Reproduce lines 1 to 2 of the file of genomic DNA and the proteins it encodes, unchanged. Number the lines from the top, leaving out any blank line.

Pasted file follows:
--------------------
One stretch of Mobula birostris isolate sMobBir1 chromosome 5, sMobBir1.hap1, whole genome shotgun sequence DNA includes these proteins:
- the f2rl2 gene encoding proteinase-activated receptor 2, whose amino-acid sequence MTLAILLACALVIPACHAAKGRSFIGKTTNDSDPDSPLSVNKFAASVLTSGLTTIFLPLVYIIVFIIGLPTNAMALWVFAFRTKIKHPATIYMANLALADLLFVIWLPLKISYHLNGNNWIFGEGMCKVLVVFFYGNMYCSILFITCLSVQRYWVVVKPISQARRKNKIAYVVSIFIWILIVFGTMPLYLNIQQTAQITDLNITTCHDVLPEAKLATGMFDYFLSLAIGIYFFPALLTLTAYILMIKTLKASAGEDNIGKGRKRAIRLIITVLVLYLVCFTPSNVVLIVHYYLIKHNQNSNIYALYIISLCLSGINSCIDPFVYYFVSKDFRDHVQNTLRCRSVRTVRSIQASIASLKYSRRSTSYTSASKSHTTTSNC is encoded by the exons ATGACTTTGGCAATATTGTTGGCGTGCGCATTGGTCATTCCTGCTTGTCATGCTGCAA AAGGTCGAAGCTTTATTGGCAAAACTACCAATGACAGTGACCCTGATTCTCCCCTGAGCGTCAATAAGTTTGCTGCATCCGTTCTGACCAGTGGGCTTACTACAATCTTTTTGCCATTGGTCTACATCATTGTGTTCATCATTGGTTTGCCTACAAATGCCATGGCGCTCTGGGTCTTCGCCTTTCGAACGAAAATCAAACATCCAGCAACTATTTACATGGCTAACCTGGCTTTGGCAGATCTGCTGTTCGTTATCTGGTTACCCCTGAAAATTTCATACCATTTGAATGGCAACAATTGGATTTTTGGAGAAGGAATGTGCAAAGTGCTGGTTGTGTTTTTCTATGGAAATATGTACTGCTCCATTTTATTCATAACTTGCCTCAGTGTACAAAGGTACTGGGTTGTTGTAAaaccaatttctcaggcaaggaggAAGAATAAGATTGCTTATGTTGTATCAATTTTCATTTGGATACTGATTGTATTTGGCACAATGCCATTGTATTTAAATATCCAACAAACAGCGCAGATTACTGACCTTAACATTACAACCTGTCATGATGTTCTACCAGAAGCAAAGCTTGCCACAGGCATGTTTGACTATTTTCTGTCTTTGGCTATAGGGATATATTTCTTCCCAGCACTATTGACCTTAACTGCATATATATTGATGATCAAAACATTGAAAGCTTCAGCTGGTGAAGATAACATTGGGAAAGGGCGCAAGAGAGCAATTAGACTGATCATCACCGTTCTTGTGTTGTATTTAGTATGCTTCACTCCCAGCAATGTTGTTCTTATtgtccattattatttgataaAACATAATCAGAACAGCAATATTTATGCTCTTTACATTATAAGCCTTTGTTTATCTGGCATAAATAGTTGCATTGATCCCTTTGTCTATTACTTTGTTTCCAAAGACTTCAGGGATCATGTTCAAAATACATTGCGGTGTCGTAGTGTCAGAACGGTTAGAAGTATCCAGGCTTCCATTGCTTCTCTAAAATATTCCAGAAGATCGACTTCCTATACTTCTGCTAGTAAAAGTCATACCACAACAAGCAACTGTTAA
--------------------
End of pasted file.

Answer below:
One stretch of Mobula birostris isolate sMobBir1 chromosome 5, sMobBir1.hap1, whole genome shotgun sequence DNA includes these proteins:
- the f2rl2 gene encoding proteinase-activated receptor 2, whose amino-acid sequence MTLAILLACALVIPACHAAKGRSFIGKTTNDSDPDSPLSVNKFAASVLTSGLTTIFLPLVYIIVFIIGLPTNAMALWVFAFRTKIKHPATIYMANLALADLLFVIWLPLKISYHLNGNNWIFGEGMCKVLVVFFYGNMYCSILFITCLSVQRYWVVVKPISQARRKNKIAYVVSIFIWILIVFGTMPLYLNIQQTAQITDLNITTCHDVLPEAKLATGMFDYFLSLAIGIYFFPALLTLTAYILMIKTLKASAGEDNIGKGRKRAIRLIITVLVLYLVCFTPSNVVLIVHYYLIKHNQNSNIYALYIISLCLSGINSCIDPFVYYFVSKDFRDHVQNTLRCRSVRTVRSIQASIASLKYSRRSTSYTSASKSHTTTSNC is encoded by the exons ATGACTTTGGCAATATTGTTGGCGTGCGCATTGGTCATTCCTGCTTGTCATGCTGCAA AAGGTCGAAGCTTTATTGGCAAAACTACCAATGACAGTGACCCTGATTCTCCCCTGAGCGTCAATAAGTTTGCTGCATCCGTTCTGACCAGTGGGCTTACTACAATCTTTTTGCCATTGGTCTACATCATTGTGTTCATCATTGGTTTGCCTACAAATGCCATGGCGCTCTGGGTCTTCGCCTTTCGAACGAAAATCAAACATCCAGCAACTATTTACATGGCTAACCTGGCTTTGGCAGATCTGCTGTTCGTTATCTGGTTACCCCTGAAAATTTCATACCATTTGAATGGCAACAATTGGATTTTTGGAGAAGGAATGTGCAAAGTGCTGGTTGTGTTTTTCTATGGAAATATGTACTGCTCCATTTTATTCATAACTTGCCTCAGTGTACAAAGGTACTGGGTTGTTGTAAaaccaatttctcaggcaaggaggAAGAATAAGATTGCTTATGTTGTATCAATTTTCATTTGGATACTGATTGTATTTGGCACAATGCCATTGTATTTAAATATCCAACAAACAGCGCAGATTACTGACCTTAACATTACAACCTGTCATGATGTTCTACCAGAAGCAAAGCTTGCCACAGGCATGTTTGACTATTTTCTGTCTTTGGCTATAGGGATATATTTCTTCCCAGCACTATTGACCTTAACTGCATATATATTGATGATCAAAACATTGAAAGCTTCAGCTGGTGAAGATAACATTGGGAAAGGGCGCAAGAGAGCAATTAGACTGATCATCACCGTTCTTGTGTTGTATTTAGTATGCTTCACTCCCAGCAATGTTGTTCTTATtgtccattattatttgataaAACATAATCAGAACAGCAATATTTATGCTCTTTACATTATAAGCCTTTGTTTATCTGGCATAAATAGTTGCATTGATCCCTTTGTCTATTACTTTGTTTCCAAAGACTTCAGGGATCATGTTCAAAATACATTGCGGTGTCGTAGTGTCAGAACGGTTAGAAGTATCCAGGCTTCCATTGCTTCTCTAAAATATTCCAGAAGATCGACTTCCTATACTTCTGCTAGTAAAAGTCATACCACAACAAGCAACTGTTAA